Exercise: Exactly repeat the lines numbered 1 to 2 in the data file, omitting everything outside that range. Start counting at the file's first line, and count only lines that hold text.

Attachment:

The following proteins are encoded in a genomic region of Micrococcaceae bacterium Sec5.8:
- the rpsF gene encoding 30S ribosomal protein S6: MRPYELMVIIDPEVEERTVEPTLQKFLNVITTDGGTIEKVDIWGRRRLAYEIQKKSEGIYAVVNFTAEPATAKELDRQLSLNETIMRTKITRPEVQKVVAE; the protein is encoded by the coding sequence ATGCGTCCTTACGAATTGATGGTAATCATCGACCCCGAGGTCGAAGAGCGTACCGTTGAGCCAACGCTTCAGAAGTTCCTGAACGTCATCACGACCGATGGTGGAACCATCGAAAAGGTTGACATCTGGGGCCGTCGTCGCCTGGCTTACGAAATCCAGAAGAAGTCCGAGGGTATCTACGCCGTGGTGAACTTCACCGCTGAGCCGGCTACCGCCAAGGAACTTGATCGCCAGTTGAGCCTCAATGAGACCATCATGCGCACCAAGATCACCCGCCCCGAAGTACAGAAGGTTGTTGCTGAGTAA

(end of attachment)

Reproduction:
The following proteins are encoded in a genomic region of Micrococcaceae bacterium Sec5.8:
- the rpsF gene encoding 30S ribosomal protein S6: MRPYELMVIIDPEVEERTVEPTLQKFLNVITTDGGTIEKVDIWGRRRLAYEIQKKSEGIYAVVNFTAEPATAKELDRQLSLNETIMRTKITRPEVQKVVAE; the protein is encoded by the coding sequence ATGCGTCCTTACGAATTGATGGTAATCATCGACCCCGAGGTCGAAGAGCGTACCGTTGAGCCAACGCTTCAGAAGTTCCTGAACGTCATCACGACCGATGGTGGAACCATCGAAAAGGTTGACATCTGGGGCCGTCGTCGCCTGGCTTACGAAATCCAGAAGAAGTCCGAGGGTATCTACGCCGTGGTGAACTTCACCGCTGAGCCGGCTACCGCCAAGGAACTTGATCGCCAGTTGAGCCTCAATGAGACCATCATGCGCACCAAGATCACCCGCCCCGAAGTACAGAAGGTTGTTGCTGAGTAA